Building and Maintaining
Worm Compost Bins


building materials

-Building Directions-

  1. Measure and cut the plywood as shown above, to make one 24x42-inch top, one 23x42-inch base, two 16x24-inch ends, and two 16x42-inch sides
  2. Cut the 12-foot length of 2x4 lumber into five pieces: two 39-inch pieces, two 23-inch pieces, and one 20-inch piece.
  3. Lay the five pieces on edge on a flat surface to form a rectangle with the long pieces on the inside and the 20-inch length centered parallel to the ends. Nail the pieces together with the two 16d nails at each joint.
  4. Nail the 23x42-inch piece of plywood onto the frame with 6d nails every three inches.
  5. Cut four 1-foot lengths from the 16-foot length of 2x4 lumber. (Save the remaining 12-foot piece). Take the two 16x42-inch pieces of plywood and place a 1-foot flat against each short end and flush with the top and side edges. Nail the 2x4's in place using 6d nails.
  6. Set the plywood sides up against the base frame so that the bottom edges of the plywood sides overlap the base frame. Nail the plywood sides to the base frame using 6d nails.
  7. To complete the box, nail the 16x24-inch pieces of plywood onto the base and sides at each end.
  8. To reinforce the box, make sure a nail is staggered at least every three inches wherever plywood and 2x4's meet.
  9. Drill 12 1/2-inch holes through the plywood bottom of the box for drainage.
  10. To build the frame for the lid, cut the remaining 12-foot piece of the 16-foot length of 2x4 lumber into two 45-inch pieces and two 20-inch pieces. Lay the pieces flat to form a rectangle, with the short pieces on the inside.
  11. Lay the 24x42-inch piece of plywood on top of the lid frame so the plywood is 1 1/2 inches inside all the edges of the frame. Nail the plywood onto the frame with 6d nails.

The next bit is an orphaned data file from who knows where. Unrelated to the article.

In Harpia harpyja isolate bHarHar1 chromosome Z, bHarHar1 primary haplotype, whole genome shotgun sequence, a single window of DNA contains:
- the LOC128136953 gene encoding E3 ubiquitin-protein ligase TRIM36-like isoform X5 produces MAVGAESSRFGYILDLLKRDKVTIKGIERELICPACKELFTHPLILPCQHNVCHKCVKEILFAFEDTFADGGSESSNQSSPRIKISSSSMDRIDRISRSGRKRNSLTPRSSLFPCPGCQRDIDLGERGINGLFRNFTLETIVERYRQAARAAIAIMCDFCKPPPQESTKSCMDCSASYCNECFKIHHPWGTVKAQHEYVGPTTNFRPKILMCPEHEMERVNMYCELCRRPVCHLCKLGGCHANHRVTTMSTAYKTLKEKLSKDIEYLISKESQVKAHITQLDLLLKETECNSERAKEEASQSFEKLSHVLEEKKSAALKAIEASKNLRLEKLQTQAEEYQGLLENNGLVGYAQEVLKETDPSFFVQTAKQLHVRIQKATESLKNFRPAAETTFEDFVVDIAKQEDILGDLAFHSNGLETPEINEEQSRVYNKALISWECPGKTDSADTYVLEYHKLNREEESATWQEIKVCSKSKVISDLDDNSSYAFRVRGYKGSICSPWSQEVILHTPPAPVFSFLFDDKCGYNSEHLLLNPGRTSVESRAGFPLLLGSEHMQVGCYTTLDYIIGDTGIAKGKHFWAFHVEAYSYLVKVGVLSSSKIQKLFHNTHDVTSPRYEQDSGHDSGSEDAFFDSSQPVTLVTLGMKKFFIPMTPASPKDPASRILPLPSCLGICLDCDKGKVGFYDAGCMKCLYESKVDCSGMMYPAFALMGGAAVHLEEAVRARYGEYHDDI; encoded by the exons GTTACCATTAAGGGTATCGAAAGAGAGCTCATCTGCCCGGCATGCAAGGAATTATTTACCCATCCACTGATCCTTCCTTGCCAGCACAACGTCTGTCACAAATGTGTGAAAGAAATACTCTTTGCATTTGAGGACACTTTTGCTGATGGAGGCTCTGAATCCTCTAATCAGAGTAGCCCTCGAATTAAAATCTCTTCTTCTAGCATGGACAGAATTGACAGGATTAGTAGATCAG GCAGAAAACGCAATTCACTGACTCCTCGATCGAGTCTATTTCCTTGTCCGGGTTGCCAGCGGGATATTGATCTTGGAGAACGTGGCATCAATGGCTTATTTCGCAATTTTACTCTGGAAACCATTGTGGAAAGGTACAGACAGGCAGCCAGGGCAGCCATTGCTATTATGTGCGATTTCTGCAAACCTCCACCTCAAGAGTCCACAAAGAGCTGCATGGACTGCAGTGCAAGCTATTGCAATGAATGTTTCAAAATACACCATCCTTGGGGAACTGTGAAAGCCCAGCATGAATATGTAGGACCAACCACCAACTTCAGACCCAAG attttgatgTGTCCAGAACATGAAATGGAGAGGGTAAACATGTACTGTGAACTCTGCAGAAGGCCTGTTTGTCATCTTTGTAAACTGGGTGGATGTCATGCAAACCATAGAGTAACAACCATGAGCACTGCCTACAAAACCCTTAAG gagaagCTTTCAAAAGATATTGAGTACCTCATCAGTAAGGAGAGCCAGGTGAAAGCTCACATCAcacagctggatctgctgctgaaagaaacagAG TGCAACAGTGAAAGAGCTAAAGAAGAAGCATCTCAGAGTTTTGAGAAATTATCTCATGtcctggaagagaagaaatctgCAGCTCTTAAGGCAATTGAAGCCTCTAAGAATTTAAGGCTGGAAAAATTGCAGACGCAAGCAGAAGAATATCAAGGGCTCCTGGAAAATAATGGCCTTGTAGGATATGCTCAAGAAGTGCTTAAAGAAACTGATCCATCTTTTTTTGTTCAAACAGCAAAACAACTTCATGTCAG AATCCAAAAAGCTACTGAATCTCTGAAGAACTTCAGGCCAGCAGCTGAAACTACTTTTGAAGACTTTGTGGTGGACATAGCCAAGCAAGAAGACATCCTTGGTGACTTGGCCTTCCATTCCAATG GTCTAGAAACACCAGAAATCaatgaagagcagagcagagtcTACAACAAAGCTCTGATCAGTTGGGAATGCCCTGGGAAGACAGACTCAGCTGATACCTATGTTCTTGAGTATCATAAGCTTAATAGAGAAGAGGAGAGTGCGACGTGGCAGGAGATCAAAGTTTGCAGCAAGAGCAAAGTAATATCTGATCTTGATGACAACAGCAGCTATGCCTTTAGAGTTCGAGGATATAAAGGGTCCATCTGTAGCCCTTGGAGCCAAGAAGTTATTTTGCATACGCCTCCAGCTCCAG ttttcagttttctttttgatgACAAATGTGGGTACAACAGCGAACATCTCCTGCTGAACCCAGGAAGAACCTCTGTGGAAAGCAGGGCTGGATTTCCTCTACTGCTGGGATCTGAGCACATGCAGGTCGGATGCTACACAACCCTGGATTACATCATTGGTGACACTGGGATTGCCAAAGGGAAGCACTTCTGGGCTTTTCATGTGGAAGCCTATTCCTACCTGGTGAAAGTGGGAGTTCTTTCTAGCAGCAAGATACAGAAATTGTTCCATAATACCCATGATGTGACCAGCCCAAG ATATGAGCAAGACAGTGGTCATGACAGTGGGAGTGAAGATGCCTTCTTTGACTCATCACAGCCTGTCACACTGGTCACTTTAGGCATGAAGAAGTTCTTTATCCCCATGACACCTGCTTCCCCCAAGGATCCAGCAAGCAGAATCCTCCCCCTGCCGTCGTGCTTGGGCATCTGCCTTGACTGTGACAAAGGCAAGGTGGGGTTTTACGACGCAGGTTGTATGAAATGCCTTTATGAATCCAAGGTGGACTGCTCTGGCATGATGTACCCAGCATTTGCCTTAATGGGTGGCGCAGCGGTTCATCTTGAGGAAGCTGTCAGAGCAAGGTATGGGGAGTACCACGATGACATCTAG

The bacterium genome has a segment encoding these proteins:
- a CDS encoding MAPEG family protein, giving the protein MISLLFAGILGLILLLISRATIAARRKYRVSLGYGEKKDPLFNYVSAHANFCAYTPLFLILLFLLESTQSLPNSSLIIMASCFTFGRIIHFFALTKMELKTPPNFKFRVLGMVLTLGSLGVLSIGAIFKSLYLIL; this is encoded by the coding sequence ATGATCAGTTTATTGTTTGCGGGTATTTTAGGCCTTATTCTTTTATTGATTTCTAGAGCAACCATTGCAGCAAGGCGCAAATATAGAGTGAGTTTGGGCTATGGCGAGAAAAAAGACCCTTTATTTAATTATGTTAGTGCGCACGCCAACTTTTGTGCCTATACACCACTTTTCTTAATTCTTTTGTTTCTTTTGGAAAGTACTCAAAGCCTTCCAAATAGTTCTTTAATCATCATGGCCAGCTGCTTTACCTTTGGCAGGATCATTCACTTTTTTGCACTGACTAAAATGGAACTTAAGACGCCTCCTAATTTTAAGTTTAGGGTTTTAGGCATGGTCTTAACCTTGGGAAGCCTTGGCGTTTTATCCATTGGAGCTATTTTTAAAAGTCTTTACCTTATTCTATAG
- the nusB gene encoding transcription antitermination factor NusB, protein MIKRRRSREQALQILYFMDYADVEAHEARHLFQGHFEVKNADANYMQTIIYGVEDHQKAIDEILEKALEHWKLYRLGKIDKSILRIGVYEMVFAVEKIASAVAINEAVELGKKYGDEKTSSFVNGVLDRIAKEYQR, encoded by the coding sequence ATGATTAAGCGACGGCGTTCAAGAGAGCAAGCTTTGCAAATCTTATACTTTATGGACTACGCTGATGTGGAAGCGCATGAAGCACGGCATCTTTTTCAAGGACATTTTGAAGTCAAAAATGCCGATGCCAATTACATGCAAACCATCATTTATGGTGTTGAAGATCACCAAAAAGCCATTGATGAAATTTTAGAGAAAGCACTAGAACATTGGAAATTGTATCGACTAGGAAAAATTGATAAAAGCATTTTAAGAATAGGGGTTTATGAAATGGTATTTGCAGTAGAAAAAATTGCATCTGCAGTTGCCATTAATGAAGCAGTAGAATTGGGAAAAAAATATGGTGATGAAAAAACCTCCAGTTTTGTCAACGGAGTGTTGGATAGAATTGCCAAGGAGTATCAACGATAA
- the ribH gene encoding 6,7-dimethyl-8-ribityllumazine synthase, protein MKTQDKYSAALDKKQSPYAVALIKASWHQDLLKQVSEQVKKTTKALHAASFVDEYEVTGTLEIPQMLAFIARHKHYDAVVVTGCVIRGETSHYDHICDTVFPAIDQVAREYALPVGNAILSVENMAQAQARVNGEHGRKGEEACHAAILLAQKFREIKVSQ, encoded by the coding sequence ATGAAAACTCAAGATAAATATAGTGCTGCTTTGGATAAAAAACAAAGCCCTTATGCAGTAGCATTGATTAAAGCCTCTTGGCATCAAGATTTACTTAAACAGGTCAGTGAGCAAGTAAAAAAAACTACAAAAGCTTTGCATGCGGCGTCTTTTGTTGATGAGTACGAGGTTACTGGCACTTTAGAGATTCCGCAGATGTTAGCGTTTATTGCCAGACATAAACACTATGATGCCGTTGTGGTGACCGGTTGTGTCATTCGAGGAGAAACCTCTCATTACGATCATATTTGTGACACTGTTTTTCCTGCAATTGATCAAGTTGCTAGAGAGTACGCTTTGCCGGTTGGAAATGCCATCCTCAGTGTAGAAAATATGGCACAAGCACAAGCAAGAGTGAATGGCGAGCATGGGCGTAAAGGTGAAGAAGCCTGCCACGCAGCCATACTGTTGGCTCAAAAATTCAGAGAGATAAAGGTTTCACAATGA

12. Attach the hinges to the inside of the back of the box at each end (on the 2x4) and the corresponding undersides of the back edge of the lid frame, so the lid stands upright when opened.
  13. The unfinished box should last for at least five years; finishing the box with varnish or polyurethane will protect the wood and prolong the life of the box. Two coats of varnish with a light sanding between coats should be sufficient.
  14. Find a good location for the box. It can be placed anywhere as long as the temperature is more than 50 degrees F (10 degrees C). The most productive temperature is 55-77 degrees F (13-25 degrees C). Garages, basements, and kitchens are all possibilities as well as the outdoors in warm weather (not in direct sunlight). Make sure to place the box where it is convenient for you to use. It is wise to place a plastic sheet under the box.
    adding the worms.
    Moisten the bedding material for the worms by placing it in a 5-gallon bucket and adding enough water to dampen all material. Don't worry about getting the bedding material too wet because the excess moisture will drain off when it is placed in the compost bin. It is a good idea to put wet bedding material into the bin outdoors and wait until all the water has drained out (1-2 hours).

    Add about 8 inches of moistened bedding to the bottom of one side of the bin. Put in the worms. Leave the lid off for a while and the worms will work down into the bedding away from the light.

    adding your wastes.
    Dig a small hole in the bedding and add your vegetable and fruit scraps. Cover the hole with bedding. Small amounts of meat can be added in the same way. Do not add anything inorganic or potentially hazardous material such as chemicals, glass, metal, or plastic.

    maintaining your compost pile.
    Keep your pile moist, but not wet. If flies are a problem, place more bedding material over the wastes. Every three to six months, move the compost to one side of the bin and add new bedding to the empty side. At this time, add food wastes to the new bedding only. Within one month, the worms will crawl over to the new bedding and the finished compost on the old side can be harvested. Then add new bedding to the old side.
    For more information, please see The Worm Woman's Web Site by Mary Appelhof.